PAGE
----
Maryland's Legislature is doing its homework on Common Core, with action on three bills recently to ease the transition.
Maryland State Education Association president Betty Weller said it's encouraging to see that concerns about Common Core are being addressed - from ensuring that misaligned state standardized test scores aren't used punitively for at least a couple of years to establishing a workgroup that includes parents to provide feedback on how to improve Common Core implementation.
"I think Maryland legislators are recognizing that educators and students need time and the resources and the flexibility to get these very major changes right," she said.
Weller said several pieces of legislation that have passed in the Senate or House faced very little opposition and have strong support from parents, superintendents and school boards.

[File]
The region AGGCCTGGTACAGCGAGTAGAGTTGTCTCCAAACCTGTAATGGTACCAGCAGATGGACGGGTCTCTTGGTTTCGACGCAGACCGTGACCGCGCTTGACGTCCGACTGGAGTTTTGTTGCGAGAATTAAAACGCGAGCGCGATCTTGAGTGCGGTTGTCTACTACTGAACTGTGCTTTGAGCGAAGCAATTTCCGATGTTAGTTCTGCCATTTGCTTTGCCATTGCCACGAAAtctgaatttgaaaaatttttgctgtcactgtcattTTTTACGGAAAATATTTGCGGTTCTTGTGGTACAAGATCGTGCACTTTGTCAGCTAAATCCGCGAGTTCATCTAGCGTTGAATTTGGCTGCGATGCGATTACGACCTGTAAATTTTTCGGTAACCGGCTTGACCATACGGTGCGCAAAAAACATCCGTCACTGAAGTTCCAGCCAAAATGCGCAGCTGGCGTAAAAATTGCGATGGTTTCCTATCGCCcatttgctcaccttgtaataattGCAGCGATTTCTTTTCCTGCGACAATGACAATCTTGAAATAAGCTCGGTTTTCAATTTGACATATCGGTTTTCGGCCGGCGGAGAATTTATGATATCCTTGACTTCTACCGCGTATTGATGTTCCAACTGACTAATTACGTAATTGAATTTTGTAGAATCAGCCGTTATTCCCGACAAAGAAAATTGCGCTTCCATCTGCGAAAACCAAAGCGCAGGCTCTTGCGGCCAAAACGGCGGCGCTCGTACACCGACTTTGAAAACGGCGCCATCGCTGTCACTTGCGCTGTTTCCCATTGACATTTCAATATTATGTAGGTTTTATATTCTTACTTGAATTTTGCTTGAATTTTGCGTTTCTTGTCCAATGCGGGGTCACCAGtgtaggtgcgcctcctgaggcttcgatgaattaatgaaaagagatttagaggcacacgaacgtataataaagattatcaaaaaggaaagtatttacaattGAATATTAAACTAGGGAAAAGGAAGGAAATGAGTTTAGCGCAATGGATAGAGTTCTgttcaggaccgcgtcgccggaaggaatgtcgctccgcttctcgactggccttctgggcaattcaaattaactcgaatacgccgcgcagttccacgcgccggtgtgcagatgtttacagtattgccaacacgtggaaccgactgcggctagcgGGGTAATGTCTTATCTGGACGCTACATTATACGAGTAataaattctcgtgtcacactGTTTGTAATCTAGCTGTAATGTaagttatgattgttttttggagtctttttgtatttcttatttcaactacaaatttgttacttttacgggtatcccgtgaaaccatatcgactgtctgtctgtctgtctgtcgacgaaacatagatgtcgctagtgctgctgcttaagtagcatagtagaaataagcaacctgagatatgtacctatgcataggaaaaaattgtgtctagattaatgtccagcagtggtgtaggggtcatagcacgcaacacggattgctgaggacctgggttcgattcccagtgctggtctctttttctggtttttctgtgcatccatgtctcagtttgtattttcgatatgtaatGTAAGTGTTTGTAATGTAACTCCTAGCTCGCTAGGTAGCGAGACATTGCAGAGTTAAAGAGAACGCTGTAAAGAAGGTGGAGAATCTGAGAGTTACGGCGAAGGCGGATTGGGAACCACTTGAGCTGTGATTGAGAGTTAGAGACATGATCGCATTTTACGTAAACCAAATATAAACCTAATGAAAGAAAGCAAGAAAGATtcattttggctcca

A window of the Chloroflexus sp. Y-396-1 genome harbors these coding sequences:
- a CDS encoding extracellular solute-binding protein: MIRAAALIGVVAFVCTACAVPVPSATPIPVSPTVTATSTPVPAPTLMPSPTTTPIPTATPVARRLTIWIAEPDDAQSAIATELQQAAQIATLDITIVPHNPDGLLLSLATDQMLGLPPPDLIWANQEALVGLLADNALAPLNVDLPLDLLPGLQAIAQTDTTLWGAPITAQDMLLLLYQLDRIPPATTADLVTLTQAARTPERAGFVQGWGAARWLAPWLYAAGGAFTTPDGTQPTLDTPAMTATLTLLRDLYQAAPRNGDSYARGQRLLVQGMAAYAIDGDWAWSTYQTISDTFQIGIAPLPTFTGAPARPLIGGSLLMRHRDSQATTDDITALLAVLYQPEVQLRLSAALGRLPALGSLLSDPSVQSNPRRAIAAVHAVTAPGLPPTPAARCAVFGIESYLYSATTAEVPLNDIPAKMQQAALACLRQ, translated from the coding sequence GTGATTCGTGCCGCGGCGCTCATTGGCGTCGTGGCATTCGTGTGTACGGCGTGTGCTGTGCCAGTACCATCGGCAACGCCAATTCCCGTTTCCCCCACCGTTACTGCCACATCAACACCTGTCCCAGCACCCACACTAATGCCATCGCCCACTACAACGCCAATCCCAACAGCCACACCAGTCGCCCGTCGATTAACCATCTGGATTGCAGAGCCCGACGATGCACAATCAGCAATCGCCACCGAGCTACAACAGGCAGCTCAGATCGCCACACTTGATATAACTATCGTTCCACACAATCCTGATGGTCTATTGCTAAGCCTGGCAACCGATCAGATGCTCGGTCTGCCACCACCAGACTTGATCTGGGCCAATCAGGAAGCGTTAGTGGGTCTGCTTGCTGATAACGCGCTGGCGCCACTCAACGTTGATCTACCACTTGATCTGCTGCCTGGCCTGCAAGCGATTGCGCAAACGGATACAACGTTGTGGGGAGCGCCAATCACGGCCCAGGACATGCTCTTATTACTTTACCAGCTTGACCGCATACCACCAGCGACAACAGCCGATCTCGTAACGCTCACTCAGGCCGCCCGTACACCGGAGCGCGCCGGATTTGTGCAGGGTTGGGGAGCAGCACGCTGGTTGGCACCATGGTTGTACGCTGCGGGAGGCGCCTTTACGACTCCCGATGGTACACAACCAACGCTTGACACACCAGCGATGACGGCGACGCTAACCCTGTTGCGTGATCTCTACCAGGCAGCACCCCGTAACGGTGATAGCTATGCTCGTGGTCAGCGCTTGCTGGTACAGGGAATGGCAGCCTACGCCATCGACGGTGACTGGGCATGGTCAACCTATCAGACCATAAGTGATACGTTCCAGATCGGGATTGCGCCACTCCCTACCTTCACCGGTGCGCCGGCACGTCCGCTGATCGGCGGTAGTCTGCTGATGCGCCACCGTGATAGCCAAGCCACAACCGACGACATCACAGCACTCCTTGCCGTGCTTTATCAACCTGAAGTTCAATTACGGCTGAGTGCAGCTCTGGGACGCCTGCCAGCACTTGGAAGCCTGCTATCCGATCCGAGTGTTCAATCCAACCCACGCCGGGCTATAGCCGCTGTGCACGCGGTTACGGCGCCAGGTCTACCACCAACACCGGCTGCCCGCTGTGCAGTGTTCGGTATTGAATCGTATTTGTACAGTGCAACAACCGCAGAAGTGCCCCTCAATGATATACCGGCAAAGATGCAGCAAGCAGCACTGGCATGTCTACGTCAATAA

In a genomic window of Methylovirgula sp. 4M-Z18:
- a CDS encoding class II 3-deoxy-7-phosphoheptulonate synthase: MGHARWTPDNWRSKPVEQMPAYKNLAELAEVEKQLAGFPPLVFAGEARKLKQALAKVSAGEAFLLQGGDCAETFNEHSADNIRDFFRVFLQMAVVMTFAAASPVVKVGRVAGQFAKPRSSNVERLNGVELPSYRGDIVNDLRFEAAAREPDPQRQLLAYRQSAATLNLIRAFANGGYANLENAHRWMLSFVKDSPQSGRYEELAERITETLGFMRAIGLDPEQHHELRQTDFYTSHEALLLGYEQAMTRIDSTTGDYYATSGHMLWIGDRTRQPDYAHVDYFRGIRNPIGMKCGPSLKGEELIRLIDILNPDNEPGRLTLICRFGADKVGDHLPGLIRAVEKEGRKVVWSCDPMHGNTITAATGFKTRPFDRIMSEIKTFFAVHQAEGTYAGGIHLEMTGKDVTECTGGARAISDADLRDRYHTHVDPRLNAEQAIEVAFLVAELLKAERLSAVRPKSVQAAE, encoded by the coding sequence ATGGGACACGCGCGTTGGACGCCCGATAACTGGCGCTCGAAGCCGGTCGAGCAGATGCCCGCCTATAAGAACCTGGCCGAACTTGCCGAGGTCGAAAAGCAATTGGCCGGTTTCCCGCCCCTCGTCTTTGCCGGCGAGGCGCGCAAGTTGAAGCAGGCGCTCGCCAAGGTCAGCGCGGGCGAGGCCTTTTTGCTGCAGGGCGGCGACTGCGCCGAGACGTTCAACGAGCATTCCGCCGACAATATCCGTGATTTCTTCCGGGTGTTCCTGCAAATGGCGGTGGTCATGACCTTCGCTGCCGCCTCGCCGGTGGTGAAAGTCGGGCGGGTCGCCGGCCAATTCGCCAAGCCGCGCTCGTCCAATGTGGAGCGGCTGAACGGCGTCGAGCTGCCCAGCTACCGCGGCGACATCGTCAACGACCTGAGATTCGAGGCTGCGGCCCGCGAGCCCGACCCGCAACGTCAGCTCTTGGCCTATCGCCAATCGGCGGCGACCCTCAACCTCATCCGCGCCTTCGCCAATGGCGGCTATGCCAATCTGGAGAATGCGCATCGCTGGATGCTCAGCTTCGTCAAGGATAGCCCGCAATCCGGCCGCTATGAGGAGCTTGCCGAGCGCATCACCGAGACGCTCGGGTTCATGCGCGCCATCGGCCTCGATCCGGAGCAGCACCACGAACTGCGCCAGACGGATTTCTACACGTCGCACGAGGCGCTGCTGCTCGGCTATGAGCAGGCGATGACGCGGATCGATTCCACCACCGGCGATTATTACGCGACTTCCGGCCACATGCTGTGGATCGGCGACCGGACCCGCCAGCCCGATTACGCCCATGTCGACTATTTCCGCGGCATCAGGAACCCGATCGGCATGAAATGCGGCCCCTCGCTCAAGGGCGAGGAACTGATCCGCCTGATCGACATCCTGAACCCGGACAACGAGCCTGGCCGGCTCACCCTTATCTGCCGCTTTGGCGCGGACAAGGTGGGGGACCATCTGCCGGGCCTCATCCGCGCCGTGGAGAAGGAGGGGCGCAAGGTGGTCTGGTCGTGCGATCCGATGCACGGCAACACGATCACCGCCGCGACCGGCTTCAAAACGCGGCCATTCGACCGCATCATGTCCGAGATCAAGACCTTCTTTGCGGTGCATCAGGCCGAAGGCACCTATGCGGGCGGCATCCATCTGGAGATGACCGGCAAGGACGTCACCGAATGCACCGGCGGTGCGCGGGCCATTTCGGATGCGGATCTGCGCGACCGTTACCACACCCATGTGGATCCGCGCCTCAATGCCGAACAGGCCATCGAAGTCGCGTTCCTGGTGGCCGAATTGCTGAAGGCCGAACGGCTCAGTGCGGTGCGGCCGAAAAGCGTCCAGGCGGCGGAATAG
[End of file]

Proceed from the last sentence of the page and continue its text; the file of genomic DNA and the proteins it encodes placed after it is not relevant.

Common Core itself isn't what's being debated in these bills, and Weller said educators support the new standards - it's just that there's a need for other types of support, to help make the change to Common Core and new evaluation systems happen smoothly.
"I don't think in my career, anyway, we've ever tried to do quite so much in terms of change all at one time," Weller said. "And it's massive, so it takes time."
Another bill that passed the House last weekend with no opposition would set up an oversight process for any federal waivers the state files as part of the transition - to make sure those waivers don't run afoul of state law.
The Common Core Legislation is SB 676, HB 1001, and HB 1164.